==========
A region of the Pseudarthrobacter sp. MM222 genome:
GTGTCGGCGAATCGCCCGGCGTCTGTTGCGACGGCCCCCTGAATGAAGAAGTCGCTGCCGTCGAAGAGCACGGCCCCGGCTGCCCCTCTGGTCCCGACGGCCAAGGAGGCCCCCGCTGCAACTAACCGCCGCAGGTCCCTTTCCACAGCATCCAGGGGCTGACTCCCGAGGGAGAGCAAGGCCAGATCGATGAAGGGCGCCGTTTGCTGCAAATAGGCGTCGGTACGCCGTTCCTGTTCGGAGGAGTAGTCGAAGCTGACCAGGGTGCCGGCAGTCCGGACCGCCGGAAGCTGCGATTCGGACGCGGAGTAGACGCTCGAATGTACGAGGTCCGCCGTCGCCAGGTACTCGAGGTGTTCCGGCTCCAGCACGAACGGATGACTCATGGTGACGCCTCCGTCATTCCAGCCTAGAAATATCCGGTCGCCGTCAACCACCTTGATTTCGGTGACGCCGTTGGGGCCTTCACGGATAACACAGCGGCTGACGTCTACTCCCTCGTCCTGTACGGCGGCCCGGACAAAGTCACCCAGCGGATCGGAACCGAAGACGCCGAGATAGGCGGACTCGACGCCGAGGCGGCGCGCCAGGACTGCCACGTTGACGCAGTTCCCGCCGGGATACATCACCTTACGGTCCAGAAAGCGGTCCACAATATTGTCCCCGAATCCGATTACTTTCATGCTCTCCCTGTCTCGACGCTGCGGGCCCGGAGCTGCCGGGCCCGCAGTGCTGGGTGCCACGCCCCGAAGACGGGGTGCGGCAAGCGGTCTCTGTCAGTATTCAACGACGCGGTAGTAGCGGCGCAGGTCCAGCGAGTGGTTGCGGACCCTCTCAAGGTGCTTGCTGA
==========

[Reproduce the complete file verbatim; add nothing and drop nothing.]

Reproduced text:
A region of the Pseudarthrobacter sp. MM222 genome:
GTGTCGGCGAATCGCCCGGCGTCTGTTGCGACGGCCCCCTGAATGAAGAAGTCGCTGCCGTCGAAGAGCACGGCCCCGGCTGCCCCTCTGGTCCCGACGGCCAAGGAGGCCCCCGCTGCAACTAACCGCCGCAGGTCCCTTTCCACAGCATCCAGGGGCTGACTCCCGAGGGAGAGCAAGGCCAGATCGATGAAGGGCGCCGTTTGCTGCAAATAGGCGTCGGTACGCCGTTCCTGTTCGGAGGAGTAGTCGAAGCTGACCAGGGTGCCGGCAGTCCGGACCGCCGGAAGCTGCGATTCGGACGCGGAGTAGACGCTCGAATGTACGAGGTCCGCCGTCGCCAGGTACTCGAGGTGTTCCGGCTCCAGCACGAACGGATGACTCATGGTGACGCCTCCGTCATTCCAGCCTAGAAATATCCGGTCGCCGTCAACCACCTTGATTTCGGTGACGCCGTTGGGGCCTTCACGGATAACACAGCGGCTGACGTCTACTCCCTCGTCCTGTACGGCGGCCCGGACAAAGTCACCCAGCGGATCGGAACCGAAGACGCCGAGATAGGCGGACTCGACGCCGAGGCGGCGCGCCAGGACTGCCACGTTGACGCAGTTCCCGCCGGGATACATCACCTTACGGTCCAGAAAGCGGTCCACAATATTGTCCCCGAATCCGATTACTTTCATGCTCTCCCTGTCTCGACGCTGCGGGCCCGGAGCTGCCGGGCCCGCAGTGCTGGGTGCCACGCCCCGAAGACGGGGTGCGGCAAGCGGTCTCTGTCAGTATTCAACGACGCGGTAGTAGCGGCGCAGGTCCAGCGAGTGGTTGCGGACCCTCTCAAGGTGCTTGCTGA